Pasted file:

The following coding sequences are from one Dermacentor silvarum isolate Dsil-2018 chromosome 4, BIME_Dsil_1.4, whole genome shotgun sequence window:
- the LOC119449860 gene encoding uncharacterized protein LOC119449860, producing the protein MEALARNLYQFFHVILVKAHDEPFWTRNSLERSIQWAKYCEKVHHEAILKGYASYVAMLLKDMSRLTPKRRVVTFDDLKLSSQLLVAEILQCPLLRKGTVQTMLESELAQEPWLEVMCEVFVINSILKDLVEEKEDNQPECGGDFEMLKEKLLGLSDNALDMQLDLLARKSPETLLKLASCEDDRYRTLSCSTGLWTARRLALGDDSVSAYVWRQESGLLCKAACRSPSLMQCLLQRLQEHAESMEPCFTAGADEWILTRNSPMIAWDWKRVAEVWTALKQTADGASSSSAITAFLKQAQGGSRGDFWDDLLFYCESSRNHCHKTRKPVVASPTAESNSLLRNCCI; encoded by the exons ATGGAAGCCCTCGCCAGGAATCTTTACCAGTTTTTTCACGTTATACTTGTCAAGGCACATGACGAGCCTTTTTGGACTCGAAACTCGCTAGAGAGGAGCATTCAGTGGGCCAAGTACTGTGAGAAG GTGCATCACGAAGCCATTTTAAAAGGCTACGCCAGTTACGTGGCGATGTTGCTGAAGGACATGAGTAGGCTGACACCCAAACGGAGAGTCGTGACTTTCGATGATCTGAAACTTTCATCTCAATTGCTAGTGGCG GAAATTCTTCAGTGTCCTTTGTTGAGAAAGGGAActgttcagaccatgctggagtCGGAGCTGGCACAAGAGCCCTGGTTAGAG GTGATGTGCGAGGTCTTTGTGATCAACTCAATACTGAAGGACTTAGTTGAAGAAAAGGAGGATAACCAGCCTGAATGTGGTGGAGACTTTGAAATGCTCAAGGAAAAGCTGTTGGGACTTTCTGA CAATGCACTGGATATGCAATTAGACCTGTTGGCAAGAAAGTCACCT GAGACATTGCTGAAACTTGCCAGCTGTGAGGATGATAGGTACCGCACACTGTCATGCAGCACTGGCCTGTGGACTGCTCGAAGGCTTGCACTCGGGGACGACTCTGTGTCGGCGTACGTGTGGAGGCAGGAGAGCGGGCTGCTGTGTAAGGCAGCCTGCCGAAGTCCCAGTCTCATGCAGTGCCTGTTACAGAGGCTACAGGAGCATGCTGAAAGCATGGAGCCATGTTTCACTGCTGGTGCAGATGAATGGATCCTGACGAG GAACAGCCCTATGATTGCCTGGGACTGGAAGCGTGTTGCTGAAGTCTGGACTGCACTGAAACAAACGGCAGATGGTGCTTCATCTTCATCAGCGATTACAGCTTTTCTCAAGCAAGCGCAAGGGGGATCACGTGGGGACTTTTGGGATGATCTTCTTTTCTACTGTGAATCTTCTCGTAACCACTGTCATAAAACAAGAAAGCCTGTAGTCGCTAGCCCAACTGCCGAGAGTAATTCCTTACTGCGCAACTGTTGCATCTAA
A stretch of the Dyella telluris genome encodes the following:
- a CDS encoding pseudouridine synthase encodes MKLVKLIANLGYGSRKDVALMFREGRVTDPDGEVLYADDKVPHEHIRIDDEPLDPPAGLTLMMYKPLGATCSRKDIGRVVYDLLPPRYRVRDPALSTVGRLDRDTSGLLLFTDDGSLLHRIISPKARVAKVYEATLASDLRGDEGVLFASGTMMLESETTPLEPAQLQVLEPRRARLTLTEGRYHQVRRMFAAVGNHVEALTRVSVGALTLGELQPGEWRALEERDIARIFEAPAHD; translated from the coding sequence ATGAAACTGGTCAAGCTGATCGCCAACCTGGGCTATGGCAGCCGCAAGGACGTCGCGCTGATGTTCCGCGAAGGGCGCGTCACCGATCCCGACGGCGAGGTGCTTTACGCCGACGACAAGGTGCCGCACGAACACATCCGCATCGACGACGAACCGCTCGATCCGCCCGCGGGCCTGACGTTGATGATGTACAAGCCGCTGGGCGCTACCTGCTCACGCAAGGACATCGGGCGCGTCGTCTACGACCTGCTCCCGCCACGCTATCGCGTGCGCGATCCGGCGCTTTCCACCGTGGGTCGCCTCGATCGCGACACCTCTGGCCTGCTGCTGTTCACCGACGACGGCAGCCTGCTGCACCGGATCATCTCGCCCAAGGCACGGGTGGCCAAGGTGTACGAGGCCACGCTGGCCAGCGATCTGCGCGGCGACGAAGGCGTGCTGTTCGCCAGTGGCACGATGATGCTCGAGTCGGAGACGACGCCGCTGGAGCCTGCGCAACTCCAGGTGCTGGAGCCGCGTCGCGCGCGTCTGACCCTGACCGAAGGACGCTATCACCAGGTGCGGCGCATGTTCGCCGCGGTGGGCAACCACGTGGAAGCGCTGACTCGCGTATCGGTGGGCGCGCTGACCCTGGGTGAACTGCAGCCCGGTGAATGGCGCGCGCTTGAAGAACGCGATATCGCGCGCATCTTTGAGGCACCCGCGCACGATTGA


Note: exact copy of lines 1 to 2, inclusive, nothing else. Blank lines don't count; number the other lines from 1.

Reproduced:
The following coding sequences are from one Dermacentor silvarum isolate Dsil-2018 chromosome 4, BIME_Dsil_1.4, whole genome shotgun sequence window:
- the LOC119449860 gene encoding uncharacterized protein LOC119449860, producing the protein MEALARNLYQFFHVILVKAHDEPFWTRNSLERSIQWAKYCEKVHHEAILKGYASYVAMLLKDMSRLTPKRRVVTFDDLKLSSQLLVAEILQCPLLRKGTVQTMLESELAQEPWLEVMCEVFVINSILKDLVEEKEDNQPECGGDFEMLKEKLLGLSDNALDMQLDLLARKSPETLLKLASCEDDRYRTLSCSTGLWTARRLALGDDSVSAYVWRQESGLLCKAACRSPSLMQCLLQRLQEHAESMEPCFTAGADEWILTRNSPMIAWDWKRVAEVWTALKQTADGASSSSAITAFLKQAQGGSRGDFWDDLLFYCESSRNHCHKTRKPVVASPTAESNSLLRNCCI; encoded by the exons ATGGAAGCCCTCGCCAGGAATCTTTACCAGTTTTTTCACGTTATACTTGTCAAGGCACATGACGAGCCTTTTTGGACTCGAAACTCGCTAGAGAGGAGCATTCAGTGGGCCAAGTACTGTGAGAAG GTGCATCACGAAGCCATTTTAAAAGGCTACGCCAGTTACGTGGCGATGTTGCTGAAGGACATGAGTAGGCTGACACCCAAACGGAGAGTCGTGACTTTCGATGATCTGAAACTTTCATCTCAATTGCTAGTGGCG GAAATTCTTCAGTGTCCTTTGTTGAGAAAGGGAActgttcagaccatgctggagtCGGAGCTGGCACAAGAGCCCTGGTTAGAG GTGATGTGCGAGGTCTTTGTGATCAACTCAATACTGAAGGACTTAGTTGAAGAAAAGGAGGATAACCAGCCTGAATGTGGTGGAGACTTTGAAATGCTCAAGGAAAAGCTGTTGGGACTTTCTGA CAATGCACTGGATATGCAATTAGACCTGTTGGCAAGAAAGTCACCT GAGACATTGCTGAAACTTGCCAGCTGTGAGGATGATAGGTACCGCACACTGTCATGCAGCACTGGCCTGTGGACTGCTCGAAGGCTTGCACTCGGGGACGACTCTGTGTCGGCGTACGTGTGGAGGCAGGAGAGCGGGCTGCTGTGTAAGGCAGCCTGCCGAAGTCCCAGTCTCATGCAGTGCCTGTTACAGAGGCTACAGGAGCATGCTGAAAGCATGGAGCCATGTTTCACTGCTGGTGCAGATGAATGGATCCTGACGAG GAACAGCCCTATGATTGCCTGGGACTGGAAGCGTGTTGCTGAAGTCTGGACTGCACTGAAACAAACGGCAGATGGTGCTTCATCTTCATCAGCGATTACAGCTTTTCTCAAGCAAGCGCAAGGGGGATCACGTGGGGACTTTTGGGATGATCTTCTTTTCTACTGTGAATCTTCTCGTAACCACTGTCATAAAACAAGAAAGCCTGTAGTCGCTAGCCCAACTGCCGAGAGTAATTCCTTACTGCGCAACTGTTGCATCTAA